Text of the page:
In March 2020 our fast paced lives came to a complete standstill. In a flash over night, cars vanished from roads, aeroplanes were erased from the skies and people retreated into their homes. Our life as we had come to know it changed in a heart beat.

We were forced to stay at home and our gardens for those who had them became our havens. The green spaces which surrounded our homes were put on a pedal-stool. The sounds of engines were replaced with bird song, which had always been there, but had been drowned out by the way we lived our lives. We became more aware of our natural surroundings. As the seasons changed, these changes became more magnified and there was beauty in everyday things, like the first tulips waking from their winter hibernation, the robin which would appear at the kitchen window every morning and the aroma of wild garlic, which spreads like wild fire across our local woodland, was more pronounced than ever.

This picture of words I’ve painted sounds idyllic, except it was taking place as a global pandemic was also sweeping through the country and we were separated from friends and family. Anxiety and fear was mounting because of the unknown. For those who like to be in control, this would become a difficult period.

From March until July 2020 was one of the toughest times I have endured and yet on the face of it I had everything I needed. Food on the table, a roof over my head, my health, an income and a garden. Yet I could feel myself gradually falling into a dark hole. A familiar one. I was at home alone with three children under 6 and my husband who is a doctor, was at work. Exhaustion, the monotony of looking after small children with little human interaction was painful.

However rather than dwell on the lows that so many have endured over the last year, I wanted to share the love and passion I found growing and cultivating our garden with my three boys, something I never thought could bring so much happiness.

I’ve suffered from post natal depression and anxiety on and off since the birth of my first child and I like to be in control. So when things seem to be unravelling out of our control in the wider world my anxiety reached new heights.

The garden however became a space I could control, to some extent. I could control what I planted and where. I could decide which vegetable seeds to plant and with each seed and bulb I planted a little bit of hope and something which we could all focus on as a family, looking ahead to the future. A distraction.

Gardening is one of the most simple and basic activities you can do to switch off, whether you’re weeding or turning compost. Nature is in our DNA but the way we live our lives has meant we have become disconnected from nature. The consequences are dire for both our mental and physical well being and the path we choose to create for our children to follow if they wish.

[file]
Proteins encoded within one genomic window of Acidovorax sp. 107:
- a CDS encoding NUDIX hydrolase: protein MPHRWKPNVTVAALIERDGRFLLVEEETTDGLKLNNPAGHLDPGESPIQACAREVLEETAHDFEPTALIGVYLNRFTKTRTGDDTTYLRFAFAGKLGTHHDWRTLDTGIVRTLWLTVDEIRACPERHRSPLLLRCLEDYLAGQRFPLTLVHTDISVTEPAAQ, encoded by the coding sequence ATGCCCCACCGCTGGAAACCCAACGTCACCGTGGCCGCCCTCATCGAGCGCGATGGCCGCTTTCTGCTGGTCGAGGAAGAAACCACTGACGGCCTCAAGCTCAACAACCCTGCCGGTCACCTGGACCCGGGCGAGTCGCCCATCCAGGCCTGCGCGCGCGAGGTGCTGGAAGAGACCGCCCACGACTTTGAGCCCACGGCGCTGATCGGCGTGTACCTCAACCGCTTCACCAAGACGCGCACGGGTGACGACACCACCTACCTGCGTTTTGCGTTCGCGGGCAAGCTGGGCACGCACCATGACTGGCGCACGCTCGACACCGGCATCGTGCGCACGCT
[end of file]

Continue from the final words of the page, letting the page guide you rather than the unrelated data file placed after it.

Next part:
I watched our garden evolve from a blank canvas into a glorious sanctuary for bees and butterflies and revelled in growing potatoes, pumpkins, onions, leeks, potatoes and much much more with my boys. We will never be self sufficient but that was never my intention. Our garden is a place to grow not only plants and flowers but to grow as people too.

I am not out of the woods but I recognise my triggers and I know that when things overwhelm my mind, I know the garden will offer a solution.

Although I have become increasingly aware of the fragility of life, I have also become more engaged things that grow and the changing seasons. Slowing down and noticing the foods we can grow, cook and enjoy seasonally is so satisfying. And although we can only enjoy them for a short time, I think this makes them even more magical and enticing to grow and eat. You can’t beat the unique taste of wild garlic, or the first tomatoes picked off the vine or the first new potatoes dug out the ground, boiled and slathered in butter within minutes from stepping into the kitchen from the garden. You really won’t mind waiting a while for that time to come round again. The taste will be etched in your memory.

If we can also encourage children into the garden from an early age, the seed will be planted with a realisation that gardening can offer so much more than just flowers and carrots, but provide a place for minds to rest, recharge and be nurtured.


Helen is the mother of three boys, and is a Scottish food writer passionate about encouraging more children into the garden and kitchen. She hosts the podcast Grow, Cook, Inspire.


Find Helen on Instagram @mrshelencross